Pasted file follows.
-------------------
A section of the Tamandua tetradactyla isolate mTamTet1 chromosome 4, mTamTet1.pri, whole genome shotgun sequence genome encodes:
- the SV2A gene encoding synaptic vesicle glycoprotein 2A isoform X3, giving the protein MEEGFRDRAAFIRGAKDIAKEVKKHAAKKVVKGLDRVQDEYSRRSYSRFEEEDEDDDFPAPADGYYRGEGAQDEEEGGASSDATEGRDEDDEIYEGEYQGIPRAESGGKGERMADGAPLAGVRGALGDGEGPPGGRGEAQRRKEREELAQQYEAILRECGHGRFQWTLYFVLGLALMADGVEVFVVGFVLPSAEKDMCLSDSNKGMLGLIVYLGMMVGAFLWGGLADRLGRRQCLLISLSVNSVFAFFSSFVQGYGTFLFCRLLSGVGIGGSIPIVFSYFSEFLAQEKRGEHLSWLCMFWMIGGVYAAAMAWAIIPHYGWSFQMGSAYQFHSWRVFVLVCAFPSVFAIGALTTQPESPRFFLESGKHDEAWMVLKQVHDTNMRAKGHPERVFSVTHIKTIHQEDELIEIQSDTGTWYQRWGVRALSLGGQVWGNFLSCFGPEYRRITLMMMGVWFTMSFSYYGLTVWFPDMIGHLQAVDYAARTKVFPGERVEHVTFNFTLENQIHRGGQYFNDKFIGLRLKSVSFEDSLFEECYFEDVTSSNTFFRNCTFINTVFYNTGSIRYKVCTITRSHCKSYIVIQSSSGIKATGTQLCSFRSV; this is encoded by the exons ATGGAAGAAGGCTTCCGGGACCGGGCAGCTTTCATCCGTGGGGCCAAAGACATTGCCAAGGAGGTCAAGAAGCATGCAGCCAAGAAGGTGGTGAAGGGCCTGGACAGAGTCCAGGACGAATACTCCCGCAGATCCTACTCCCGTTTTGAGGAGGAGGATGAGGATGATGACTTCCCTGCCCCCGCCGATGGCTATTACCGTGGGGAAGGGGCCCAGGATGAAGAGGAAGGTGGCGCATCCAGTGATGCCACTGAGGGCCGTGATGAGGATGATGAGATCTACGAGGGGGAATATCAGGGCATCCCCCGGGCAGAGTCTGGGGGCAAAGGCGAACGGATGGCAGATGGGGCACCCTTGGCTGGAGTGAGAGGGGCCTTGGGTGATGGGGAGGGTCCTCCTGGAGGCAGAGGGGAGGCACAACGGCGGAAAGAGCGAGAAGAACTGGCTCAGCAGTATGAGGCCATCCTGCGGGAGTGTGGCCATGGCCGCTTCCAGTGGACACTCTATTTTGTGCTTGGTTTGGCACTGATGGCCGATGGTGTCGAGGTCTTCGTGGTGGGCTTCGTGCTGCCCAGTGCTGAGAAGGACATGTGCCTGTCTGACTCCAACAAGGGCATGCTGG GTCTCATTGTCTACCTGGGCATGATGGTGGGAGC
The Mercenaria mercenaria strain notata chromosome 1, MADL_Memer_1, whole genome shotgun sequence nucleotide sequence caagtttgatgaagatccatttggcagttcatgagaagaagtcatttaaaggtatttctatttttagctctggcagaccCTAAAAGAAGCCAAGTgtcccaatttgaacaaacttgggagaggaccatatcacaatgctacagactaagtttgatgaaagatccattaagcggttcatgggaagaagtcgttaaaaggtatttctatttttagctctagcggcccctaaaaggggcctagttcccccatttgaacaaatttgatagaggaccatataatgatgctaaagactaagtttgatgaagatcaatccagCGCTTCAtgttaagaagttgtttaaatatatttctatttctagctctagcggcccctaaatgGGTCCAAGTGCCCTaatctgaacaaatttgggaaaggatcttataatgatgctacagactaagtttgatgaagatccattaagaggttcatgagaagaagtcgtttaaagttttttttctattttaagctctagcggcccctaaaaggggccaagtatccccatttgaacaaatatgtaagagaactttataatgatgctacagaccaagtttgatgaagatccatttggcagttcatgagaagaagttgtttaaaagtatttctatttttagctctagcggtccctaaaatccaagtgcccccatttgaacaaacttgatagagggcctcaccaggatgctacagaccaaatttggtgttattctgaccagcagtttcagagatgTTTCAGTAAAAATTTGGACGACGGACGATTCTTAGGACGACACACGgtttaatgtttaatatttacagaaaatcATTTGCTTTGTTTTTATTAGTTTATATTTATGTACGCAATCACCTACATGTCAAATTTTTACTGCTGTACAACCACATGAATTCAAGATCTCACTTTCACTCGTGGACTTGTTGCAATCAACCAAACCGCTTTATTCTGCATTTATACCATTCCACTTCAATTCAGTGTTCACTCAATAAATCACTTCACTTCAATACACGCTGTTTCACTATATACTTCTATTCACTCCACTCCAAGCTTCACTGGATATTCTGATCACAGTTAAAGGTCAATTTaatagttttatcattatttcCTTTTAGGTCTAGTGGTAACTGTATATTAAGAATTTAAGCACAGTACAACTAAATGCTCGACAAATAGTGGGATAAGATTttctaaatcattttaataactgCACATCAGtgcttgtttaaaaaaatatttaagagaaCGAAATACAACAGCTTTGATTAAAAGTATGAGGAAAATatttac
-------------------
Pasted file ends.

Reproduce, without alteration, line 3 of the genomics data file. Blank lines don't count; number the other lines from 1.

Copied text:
The Mercenaria mercenaria strain notata chromosome 1, MADL_Memer_1, whole genome shotgun sequence nucleotide sequence caagtttgatgaagatccatttggcagttcatgagaagaagtcatttaaaggtatttctatttttagctctggcagaccCTAAAAGAAGCCAAGTgtcccaatttgaacaaacttgggagaggaccatatcacaatgctacagactaagtttgatgaaagatccattaagcggttcatgggaagaagtcgttaaaaggtatttctatttttagctctagcggcccctaaaaggggcctagttcccccatttgaacaaatttgatagaggaccatataatgatgctaaagactaagtttgatgaagatcaatccagCGCTTCAtgttaagaagttgtttaaatatatttctatttctagctctagcggcccctaaatgGGTCCAAGTGCCCTaatctgaacaaatttgggaaaggatcttataatgatgctacagactaagtttgatgaagatccattaagaggttcatgagaagaagtcgtttaaagttttttttctattttaagctctagcggcccctaaaaggggccaagtatccccatttgaacaaatatgtaagagaactttataatgatgctacagaccaagtttgatgaagatccatttggcagttcatgagaagaagttgtttaaaagtatttctatttttagctctagcggtccctaaaatccaagtgcccccatttgaacaaacttgatagagggcctcaccaggatgctacagaccaaatttggtgttattctgaccagcagtttcagagatgTTTCAGTAAAAATTTGGACGACGGACGATTCTTAGGACGACACACGgtttaatgtttaatatttacagaaaatcATTTGCTTTGTTTTTATTAGTTTATATTTATGTACGCAATCACCTACATGTCAAATTTTTACTGCTGTACAACCACATGAATTCAAGATCTCACTTTCACTCGTGGACTTGTTGCAATCAACCAAACCGCTTTATTCTGCATTTATACCATTCCACTTCAATTCAGTGTTCACTCAATAAATCACTTCACTTCAATACACGCTGTTTCACTATATACTTCTATTCACTCCACTCCAAGCTTCACTGGATATTCTGATCACAGTTAAAGGTCAATTTaatagttttatcattatttcCTTTTAGGTCTAGTGGTAACTGTATATTAAGAATTTAAGCACAGTACAACTAAATGCTCGACAAATAGTGGGATAAGATTttctaaatcattttaataactgCACATCAGtgcttgtttaaaaaaatatttaagagaaCGAAATACAACAGCTTTGATTAAAAGTATGAGGAAAATatttac